A First Look at Python in Excel

Sep 3, 2023

A week has passed since Microsoft unveiled the groundbreaking feature: Python in Excel. While there had been whispers of such a feature for years, the official announcement took many in the open-source community and software industry by surprise.

Microsoft has consistently shown its support for open-source technologies, including Python. For instance, they employed Guido van Rossum, the very creator of Python, who recently made an endorsing comment on the introduction of Python in Excel. Furthermore, Python core developers at Microsoft have been actively contributing to enhancing its performance.

The integration of Python in Excel underscores Python’s widespread appeal. Now, employees in large organizations, even those with stringent cybersecurity measures, can readily access Python right from their Excel interface, ensuring data security managed by Microsoft.

We took a first look at Python in Excel. After conducting a quick feature review of Python in Excel, we tried Python in Excel on a task that we typically executed using a Jupyter notebook, evaluating its pros and cons in the process.

Capabilities of Python in Excel

As Microsoft’s announcement clarifies, Python in Excel runs Python on the Microsoft Cloud, not on the user’s local machine. In this configuration, Excel essentially serves as Python’s user interface, similar to Jupyter notebooks. You can start typing Python code in a cell by typing “=PY” then pressing Tab. One Python session runs per workbook at a time, with all Python codes in that workbook defined in the __main__ module. Python cells are executed from the leftmost sheet to the rightmost sheet in the workbook. Within each worksheet, Python cells are executed from the topmost row to the bottom within a given sheet. If a row contains multiple columns with Python cells, those cells are executed from the leftmost column to the right within the row. It’s important to note that while the “Calculation Options” setting in Excel affects the recalculation timing, it affects all Excel formulas, including the “=PY” function unique to Python in Excel.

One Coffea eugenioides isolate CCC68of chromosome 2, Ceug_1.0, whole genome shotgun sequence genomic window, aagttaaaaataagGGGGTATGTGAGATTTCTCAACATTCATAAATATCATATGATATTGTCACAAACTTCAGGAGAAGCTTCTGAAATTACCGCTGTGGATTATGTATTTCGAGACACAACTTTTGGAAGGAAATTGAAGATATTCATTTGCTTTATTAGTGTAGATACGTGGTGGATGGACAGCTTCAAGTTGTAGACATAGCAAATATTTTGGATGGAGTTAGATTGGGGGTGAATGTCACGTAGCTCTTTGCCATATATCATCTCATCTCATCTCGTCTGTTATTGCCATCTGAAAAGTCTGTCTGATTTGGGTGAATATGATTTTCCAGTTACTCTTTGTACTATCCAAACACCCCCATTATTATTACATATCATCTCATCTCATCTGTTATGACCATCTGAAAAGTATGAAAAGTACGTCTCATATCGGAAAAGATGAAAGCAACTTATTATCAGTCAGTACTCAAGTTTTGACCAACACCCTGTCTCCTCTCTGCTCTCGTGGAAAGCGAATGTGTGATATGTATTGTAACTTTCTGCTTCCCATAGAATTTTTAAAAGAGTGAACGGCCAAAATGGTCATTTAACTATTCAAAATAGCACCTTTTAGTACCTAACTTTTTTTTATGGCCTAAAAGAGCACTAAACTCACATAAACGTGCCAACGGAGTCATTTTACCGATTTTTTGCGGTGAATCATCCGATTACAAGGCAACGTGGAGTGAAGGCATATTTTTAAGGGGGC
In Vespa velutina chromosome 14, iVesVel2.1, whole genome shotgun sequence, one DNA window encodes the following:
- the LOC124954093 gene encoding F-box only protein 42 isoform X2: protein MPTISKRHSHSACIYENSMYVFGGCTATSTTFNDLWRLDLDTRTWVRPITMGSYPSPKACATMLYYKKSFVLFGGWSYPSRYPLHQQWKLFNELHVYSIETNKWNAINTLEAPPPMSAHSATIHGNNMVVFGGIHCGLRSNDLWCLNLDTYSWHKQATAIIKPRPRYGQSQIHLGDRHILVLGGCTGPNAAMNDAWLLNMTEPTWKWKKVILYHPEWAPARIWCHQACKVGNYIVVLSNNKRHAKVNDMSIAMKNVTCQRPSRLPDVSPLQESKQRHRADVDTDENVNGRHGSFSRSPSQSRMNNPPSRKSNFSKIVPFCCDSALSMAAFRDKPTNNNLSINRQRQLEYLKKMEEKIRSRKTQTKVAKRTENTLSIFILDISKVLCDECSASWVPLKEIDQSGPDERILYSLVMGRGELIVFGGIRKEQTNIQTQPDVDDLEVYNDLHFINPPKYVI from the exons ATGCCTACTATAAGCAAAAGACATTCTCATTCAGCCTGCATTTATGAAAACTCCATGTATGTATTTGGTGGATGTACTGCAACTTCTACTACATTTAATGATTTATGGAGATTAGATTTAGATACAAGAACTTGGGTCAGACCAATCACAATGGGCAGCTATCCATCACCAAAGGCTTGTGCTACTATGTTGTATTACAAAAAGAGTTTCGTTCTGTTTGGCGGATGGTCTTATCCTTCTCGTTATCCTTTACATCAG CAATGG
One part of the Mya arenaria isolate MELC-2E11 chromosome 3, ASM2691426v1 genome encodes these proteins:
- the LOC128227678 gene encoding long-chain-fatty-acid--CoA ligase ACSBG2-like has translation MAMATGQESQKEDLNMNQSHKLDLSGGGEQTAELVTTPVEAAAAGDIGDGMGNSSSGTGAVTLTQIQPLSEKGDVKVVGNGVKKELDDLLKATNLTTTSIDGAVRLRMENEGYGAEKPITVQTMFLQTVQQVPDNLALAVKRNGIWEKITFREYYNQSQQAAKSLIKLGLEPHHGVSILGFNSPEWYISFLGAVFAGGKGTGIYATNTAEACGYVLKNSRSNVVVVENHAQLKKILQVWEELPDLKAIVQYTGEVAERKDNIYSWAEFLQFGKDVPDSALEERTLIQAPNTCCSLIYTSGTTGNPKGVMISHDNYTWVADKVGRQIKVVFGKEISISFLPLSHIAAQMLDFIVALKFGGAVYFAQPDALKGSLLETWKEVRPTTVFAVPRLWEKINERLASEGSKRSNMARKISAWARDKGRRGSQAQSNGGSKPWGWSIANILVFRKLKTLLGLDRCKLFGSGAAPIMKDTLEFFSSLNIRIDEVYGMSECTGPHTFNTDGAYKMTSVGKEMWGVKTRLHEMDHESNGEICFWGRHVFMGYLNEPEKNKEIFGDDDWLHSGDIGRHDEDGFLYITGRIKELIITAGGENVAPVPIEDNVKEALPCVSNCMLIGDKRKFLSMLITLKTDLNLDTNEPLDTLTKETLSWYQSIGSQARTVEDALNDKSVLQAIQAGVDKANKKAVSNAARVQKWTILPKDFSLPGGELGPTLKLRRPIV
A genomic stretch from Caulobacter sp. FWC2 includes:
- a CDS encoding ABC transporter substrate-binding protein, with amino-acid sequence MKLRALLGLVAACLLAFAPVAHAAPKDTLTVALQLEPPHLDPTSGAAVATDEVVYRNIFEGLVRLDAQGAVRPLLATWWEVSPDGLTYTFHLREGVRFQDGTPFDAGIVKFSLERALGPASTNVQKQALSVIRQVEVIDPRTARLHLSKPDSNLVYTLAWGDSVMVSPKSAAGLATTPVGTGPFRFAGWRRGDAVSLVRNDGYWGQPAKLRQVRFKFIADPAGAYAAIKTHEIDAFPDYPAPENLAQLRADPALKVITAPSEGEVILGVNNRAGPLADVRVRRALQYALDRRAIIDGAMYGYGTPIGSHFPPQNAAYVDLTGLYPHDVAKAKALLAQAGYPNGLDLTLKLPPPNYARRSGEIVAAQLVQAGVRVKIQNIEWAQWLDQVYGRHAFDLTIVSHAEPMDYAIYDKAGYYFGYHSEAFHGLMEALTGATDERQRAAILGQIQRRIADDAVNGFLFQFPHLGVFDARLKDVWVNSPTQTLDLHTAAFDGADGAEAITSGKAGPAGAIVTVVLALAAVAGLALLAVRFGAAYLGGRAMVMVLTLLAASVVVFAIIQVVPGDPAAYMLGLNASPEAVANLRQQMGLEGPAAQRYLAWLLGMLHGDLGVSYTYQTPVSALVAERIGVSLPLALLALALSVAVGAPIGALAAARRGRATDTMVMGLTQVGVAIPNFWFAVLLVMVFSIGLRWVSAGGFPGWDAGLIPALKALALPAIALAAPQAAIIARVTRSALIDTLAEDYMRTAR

Below is the summary of what you can and cannot do with Python in Excel.

You Can:

  • Instantly write and run Python code within Excel.
  • Bypass installation and library compatibility challenges.
  • Create pandas DataFrames from Excel ranges and tables directly.
  • Show DataFrame content on worksheets.
  • Plot graphs from matplotlib and seaborn in Excel.

You Cannot

  • Run Python on your local machine.
  • Install Python packages that are not installed by default.
  • Create multiple modules or packages.

According to the comment posted by Microsoft’s staff, one of the reasons for confining Python in Excel to the Cloud is to ensure workbook compatibility. This ensures that workbooks shared across users execute consistently, regardless of diverse Excel and Python versions. Considering Microsoft’s track record of supporting even decades-old Excel files, it’s likely they will back Python (and its associated default libraries) in Excel for durations surpassing Python’s standard 5-year version support window.

Testing Python in Excel

First, we quickly checked some variables that indicate settings of the Python environment running on the cloud behind Python in Excel.


pandas was imported as pd by default, so there was no need to import it first.


The __name__ variable holds the name of the module.